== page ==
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In: An agenda for people: the UNFPA through three decades, edited by Nafis Sadik. New York, New York, New York University Press, 2002. 137-150.This volume chronicles the remarkable success -- indeed, the reproductive revolution -- that has taken place over the last thirty years, in which the United Nations Population Fund (UNFPA) has played such a major role. Our purpose in this chapter is to contrast the situation at the century's end with the one that existed at the time of UNFPA's creation thirty years ago, and to project from the current situation to the new challenges that lie ahead. In many respects, the successful completion of the fertility transition that is now so far advanced will bring an entirely new set of challenges, and these will require a fundamental rethinking about the future mandate, structure, staffing and programme of UNFPA in the twenty-first century. Our purpose here is to identify those challenges and speculate about their implications. (author's)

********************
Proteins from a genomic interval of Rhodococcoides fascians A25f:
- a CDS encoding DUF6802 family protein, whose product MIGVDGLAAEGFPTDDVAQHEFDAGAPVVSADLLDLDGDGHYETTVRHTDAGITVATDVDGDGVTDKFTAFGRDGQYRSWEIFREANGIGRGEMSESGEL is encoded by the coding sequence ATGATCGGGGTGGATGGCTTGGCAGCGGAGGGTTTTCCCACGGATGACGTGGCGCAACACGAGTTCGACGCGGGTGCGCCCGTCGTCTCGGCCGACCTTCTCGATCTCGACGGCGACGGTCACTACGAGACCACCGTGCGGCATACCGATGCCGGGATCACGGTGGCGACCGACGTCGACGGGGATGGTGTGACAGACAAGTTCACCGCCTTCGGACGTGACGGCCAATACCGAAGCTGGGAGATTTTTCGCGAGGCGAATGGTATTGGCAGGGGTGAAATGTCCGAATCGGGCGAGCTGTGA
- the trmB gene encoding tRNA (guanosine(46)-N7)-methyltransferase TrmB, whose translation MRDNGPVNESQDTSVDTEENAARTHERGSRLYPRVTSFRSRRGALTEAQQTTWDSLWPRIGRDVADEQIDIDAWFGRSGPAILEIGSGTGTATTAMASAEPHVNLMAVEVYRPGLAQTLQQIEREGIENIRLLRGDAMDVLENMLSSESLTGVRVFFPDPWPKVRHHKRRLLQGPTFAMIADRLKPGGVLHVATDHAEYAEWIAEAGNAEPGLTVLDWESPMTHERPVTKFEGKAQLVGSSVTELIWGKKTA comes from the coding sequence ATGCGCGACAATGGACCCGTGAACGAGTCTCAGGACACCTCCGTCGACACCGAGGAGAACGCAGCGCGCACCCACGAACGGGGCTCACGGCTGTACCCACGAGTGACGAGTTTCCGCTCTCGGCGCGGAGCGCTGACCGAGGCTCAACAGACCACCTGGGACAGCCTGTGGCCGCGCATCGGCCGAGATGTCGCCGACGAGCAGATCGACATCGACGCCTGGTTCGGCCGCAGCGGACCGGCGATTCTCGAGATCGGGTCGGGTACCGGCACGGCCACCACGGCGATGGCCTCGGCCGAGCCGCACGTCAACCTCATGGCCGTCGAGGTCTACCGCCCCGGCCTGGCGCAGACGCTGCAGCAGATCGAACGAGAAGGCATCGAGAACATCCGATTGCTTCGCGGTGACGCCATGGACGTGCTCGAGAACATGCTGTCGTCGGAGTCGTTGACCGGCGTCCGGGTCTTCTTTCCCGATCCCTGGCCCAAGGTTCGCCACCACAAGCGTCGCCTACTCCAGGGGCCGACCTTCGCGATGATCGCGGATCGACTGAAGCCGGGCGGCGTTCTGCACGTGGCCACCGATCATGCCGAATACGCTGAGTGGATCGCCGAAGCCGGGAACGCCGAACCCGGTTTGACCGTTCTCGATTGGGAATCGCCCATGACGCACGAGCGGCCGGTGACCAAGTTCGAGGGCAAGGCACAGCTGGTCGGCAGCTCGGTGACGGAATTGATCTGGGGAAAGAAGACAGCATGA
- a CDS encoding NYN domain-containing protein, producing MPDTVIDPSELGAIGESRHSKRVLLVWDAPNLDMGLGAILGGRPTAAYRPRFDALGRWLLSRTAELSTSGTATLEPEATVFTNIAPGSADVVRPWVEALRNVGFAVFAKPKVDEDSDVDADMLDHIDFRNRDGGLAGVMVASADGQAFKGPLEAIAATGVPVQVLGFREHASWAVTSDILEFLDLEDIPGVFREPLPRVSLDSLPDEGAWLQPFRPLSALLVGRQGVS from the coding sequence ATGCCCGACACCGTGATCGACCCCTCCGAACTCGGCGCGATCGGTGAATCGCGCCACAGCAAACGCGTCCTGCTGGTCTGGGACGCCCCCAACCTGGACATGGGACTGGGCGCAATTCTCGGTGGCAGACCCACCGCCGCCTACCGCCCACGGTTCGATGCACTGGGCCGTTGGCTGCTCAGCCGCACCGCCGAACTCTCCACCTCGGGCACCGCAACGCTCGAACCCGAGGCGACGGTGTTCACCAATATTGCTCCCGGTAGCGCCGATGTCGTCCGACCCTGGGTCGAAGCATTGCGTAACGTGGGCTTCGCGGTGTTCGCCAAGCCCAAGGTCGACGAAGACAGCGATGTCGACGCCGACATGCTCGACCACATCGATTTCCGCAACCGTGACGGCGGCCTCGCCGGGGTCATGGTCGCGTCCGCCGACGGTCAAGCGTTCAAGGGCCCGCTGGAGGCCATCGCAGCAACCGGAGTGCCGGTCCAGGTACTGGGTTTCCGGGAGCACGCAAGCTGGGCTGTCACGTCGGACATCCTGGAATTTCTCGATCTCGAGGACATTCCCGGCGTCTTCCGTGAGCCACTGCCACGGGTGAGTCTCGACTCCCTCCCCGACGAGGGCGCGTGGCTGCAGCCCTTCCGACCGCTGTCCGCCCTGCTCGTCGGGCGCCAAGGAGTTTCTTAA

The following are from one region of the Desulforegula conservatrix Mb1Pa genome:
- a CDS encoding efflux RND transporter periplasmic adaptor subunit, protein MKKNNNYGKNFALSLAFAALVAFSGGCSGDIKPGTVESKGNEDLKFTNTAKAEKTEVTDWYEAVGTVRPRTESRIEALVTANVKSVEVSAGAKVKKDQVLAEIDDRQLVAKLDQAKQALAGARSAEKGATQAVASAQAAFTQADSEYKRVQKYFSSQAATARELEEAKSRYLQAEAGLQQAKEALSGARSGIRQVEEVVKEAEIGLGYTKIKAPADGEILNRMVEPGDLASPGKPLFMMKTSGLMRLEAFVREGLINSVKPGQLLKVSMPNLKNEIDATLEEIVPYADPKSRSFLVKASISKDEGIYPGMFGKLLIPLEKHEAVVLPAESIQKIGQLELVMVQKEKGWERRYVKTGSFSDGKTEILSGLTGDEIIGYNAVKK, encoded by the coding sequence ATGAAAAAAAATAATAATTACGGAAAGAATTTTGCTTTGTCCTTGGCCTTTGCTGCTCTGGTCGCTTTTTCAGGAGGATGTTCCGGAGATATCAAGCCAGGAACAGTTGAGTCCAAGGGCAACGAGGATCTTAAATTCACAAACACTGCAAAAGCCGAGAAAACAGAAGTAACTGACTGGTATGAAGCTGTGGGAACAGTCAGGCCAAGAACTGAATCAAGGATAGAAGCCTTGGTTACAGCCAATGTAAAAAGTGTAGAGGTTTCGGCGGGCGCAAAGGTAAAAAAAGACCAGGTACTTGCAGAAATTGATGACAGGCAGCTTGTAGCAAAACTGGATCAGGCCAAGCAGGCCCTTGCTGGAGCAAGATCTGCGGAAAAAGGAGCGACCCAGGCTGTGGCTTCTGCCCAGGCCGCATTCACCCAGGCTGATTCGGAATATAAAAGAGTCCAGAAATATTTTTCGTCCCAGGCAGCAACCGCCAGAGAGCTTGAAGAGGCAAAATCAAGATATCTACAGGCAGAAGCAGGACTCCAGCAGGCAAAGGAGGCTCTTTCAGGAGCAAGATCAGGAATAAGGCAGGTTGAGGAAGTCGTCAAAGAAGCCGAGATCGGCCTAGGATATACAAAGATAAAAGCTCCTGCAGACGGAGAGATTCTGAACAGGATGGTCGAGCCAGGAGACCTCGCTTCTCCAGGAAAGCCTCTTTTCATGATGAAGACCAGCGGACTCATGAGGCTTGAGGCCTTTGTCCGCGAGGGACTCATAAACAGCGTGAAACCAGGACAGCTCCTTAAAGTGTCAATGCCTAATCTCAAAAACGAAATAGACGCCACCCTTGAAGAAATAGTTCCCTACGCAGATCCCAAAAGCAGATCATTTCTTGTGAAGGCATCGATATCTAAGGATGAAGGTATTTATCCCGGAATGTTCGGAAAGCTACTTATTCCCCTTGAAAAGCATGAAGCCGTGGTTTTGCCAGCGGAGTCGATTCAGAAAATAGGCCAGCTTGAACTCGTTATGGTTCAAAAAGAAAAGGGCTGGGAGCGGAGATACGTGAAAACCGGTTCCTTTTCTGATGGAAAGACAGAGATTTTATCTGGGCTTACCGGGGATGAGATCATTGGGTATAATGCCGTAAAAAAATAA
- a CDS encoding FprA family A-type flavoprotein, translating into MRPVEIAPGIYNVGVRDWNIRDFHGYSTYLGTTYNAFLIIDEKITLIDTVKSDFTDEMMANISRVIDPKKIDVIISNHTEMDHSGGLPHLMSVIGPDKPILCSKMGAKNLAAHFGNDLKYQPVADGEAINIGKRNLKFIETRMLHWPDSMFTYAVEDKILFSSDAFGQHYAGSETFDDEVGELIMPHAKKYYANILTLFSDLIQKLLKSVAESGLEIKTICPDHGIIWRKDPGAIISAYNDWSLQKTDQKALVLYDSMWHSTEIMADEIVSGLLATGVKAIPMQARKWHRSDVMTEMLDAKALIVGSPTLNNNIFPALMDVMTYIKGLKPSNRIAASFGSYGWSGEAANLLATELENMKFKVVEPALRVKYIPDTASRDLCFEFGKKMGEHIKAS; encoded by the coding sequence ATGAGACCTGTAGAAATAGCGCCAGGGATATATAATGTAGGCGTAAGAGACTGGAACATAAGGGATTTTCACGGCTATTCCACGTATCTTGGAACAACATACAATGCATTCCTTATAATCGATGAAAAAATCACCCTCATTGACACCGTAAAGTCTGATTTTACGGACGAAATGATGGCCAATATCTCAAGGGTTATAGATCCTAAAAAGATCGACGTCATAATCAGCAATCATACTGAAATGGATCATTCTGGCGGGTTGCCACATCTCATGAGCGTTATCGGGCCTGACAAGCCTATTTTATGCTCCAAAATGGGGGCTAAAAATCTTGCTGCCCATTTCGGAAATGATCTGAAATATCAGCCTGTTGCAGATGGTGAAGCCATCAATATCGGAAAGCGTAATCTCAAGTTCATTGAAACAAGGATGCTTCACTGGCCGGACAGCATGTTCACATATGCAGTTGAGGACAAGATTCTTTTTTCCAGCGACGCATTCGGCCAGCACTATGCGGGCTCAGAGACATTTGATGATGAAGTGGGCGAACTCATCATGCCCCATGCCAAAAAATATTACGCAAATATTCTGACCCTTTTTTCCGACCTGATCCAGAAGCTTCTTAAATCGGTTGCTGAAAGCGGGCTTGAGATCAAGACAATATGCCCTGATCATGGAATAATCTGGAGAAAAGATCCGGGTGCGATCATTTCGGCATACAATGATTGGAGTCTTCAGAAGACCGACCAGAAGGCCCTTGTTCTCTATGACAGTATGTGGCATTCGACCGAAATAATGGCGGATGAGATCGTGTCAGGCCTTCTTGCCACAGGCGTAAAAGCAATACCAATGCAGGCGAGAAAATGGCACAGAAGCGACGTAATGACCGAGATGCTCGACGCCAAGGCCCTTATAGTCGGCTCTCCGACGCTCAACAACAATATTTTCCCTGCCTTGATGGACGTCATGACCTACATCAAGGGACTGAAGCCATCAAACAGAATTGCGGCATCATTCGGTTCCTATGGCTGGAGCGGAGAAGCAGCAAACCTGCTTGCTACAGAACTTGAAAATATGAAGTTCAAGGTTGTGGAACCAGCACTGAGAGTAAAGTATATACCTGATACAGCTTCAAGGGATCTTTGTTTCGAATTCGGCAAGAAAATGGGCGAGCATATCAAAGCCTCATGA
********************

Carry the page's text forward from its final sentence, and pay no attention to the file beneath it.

In: An agenda for people: the UNFPA through three decades, edited by Nafis Sadik. New York, New York, New York University Press, 2002. 113-135.The remarkable originality and achievements of the International Conference on Population and Development (ICPD), held in Cairo in September 1994, have sometimes been disregarded in the years since. Most fair-minded people acknowledge that ICPD succeeded in its main aims. But for those of us who participated in earlier population conferences and in the preparations for Cairo, it can be said to have succeeded beyond our wildest dreams -- in terms of its intent and programmatic content at least. In addition, it helped mobilize the population, health, women's rights and allied communities to shape a broad agenda for the population and related development fields for the next two decades. Of the three international conferences organized by the United Nations to help build world consensus on the need to address population issues, ICPD was by far the most successful, measured by numbers attending, levels and quality of delegates, international media attention, and the quality of the final consensus -- and an important watershed. After long preparation and vigorous debate, more than 180 countries agreed to adopt the 16-chapter ICPD Programme of Action. The 115-page document outlines a 20-year plan to promote sustainable, human-centred development and a stable population, framing the issues with broad principles and specific actions. The Cairo Programme of Action was not simply an updating of the World Population Plan of Action (WPPA), agreed to at Bucharest and revised at Mexico City, but an entirely fresh and original programme, calling for a major shift in strategies away from demographic goals and towards more individual human welfare and development ones. ICPD was the largest intergovernmental conference on population ever held: 11,000 representatives from governments, non-governmental organizations (NGOs), United Nations agencies and intergovernmental agencies participated, 4,000 NGOs held a parallel forum, and there was unprecedented media attention. ICPD was not just a single event, but an entire process culminating in the Cairo meeting. There were six expert group meetings, and regional conferences in Bali, Dakar, Geneva, Amman and Mexico City. There were many formal and informal NGO meetings and three official Preparatory Committee (PrepCom) meetings. Other crucial influences came from the 1987 Safe Motherhood Conference, the 1990 World Summit for Children, the 1990 Jomtien World Conference on Education for All, and the 1993 Vienna Conference on Human Rights. (author's)